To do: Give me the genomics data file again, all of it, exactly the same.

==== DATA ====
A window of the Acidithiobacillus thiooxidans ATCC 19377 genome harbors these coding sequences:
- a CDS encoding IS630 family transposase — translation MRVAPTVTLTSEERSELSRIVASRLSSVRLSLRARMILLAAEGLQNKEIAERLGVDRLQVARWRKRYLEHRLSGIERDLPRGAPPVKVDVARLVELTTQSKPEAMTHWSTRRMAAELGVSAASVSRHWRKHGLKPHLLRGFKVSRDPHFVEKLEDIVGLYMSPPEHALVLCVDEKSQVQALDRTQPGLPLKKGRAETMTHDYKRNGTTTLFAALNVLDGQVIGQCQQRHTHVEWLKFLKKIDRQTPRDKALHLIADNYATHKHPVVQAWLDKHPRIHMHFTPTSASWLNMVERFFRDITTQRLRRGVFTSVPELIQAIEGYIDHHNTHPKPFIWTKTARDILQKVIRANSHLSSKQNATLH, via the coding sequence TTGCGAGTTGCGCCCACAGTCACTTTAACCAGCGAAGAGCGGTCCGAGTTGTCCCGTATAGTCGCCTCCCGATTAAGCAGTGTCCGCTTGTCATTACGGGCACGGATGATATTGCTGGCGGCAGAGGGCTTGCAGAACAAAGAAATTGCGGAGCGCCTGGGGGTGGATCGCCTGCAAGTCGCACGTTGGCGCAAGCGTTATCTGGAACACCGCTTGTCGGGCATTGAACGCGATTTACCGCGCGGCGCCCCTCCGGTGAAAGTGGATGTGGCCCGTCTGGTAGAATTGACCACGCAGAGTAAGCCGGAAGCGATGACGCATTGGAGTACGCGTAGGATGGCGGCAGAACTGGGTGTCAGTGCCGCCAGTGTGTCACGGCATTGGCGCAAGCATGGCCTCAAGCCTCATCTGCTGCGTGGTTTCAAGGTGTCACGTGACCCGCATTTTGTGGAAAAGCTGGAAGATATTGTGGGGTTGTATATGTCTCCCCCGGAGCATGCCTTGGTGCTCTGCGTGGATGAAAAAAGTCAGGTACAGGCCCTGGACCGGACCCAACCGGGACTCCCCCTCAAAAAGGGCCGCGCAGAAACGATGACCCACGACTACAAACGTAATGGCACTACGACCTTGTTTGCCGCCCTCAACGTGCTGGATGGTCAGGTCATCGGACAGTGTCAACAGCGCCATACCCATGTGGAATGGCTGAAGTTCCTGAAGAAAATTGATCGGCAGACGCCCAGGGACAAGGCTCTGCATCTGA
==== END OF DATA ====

A window of the Acidithiobacillus thiooxidans ATCC 19377 genome harbors these coding sequences:
- a CDS encoding IS630 family transposase — translation MRVAPTVTLTSEERSELSRIVASRLSSVRLSLRARMILLAAEGLQNKEIAERLGVDRLQVARWRKRYLEHRLSGIERDLPRGAPPVKVDVARLVELTTQSKPEAMTHWSTRRMAAELGVSAASVSRHWRKHGLKPHLLRGFKVSRDPHFVEKLEDIVGLYMSPPEHALVLCVDEKSQVQALDRTQPGLPLKKGRAETMTHDYKRNGTTTLFAALNVLDGQVIGQCQQRHTHVEWLKFLKKIDRQTPRDKALHLIADNYATHKHPVVQAWLDKHPRIHMHFTPTSASWLNMVERFFRDITTQRLRRGVFTSVPELIQAIEGYIDHHNTHPKPFIWTKTARDILQKVIRANSHLSSKQNATLH, via the coding sequence TTGCGAGTTGCGCCCACAGTCACTTTAACCAGCGAAGAGCGGTCCGAGTTGTCCCGTATAGTCGCCTCCCGATTAAGCAGTGTCCGCTTGTCATTACGGGCACGGATGATATTGCTGGCGGCAGAGGGCTTGCAGAACAAAGAAATTGCGGAGCGCCTGGGGGTGGATCGCCTGCAAGTCGCACGTTGGCGCAAGCGTTATCTGGAACACCGCTTGTCGGGCATTGAACGCGATTTACCGCGCGGCGCCCCTCCGGTGAAAGTGGATGTGGCCCGTCTGGTAGAATTGACCACGCAGAGTAAGCCGGAAGCGATGACGCATTGGAGTACGCGTAGGATGGCGGCAGAACTGGGTGTCAGTGCCGCCAGTGTGTCACGGCATTGGCGCAAGCATGGCCTCAAGCCTCATCTGCTGCGTGGTTTCAAGGTGTCACGTGACCCGCATTTTGTGGAAAAGCTGGAAGATATTGTGGGGTTGTATATGTCTCCCCCGGAGCATGCCTTGGTGCTCTGCGTGGATGAAAAAAGTCAGGTACAGGCCCTGGACCGGACCCAACCGGGACTCCCCCTCAAAAAGGGCCGCGCAGAAACGATGACCCACGACTACAAACGTAATGGCACTACGACCTTGTTTGCCGCCCTCAACGTGCTGGATGGTCAGGTCATCGGACAGTGTCAACAGCGCCATACCCATGTGGAATGGCTGAAGTTCCTGAAGAAAATTGATCGGCAGACGCCCAGGGACAAGGCTCTGCATCTGA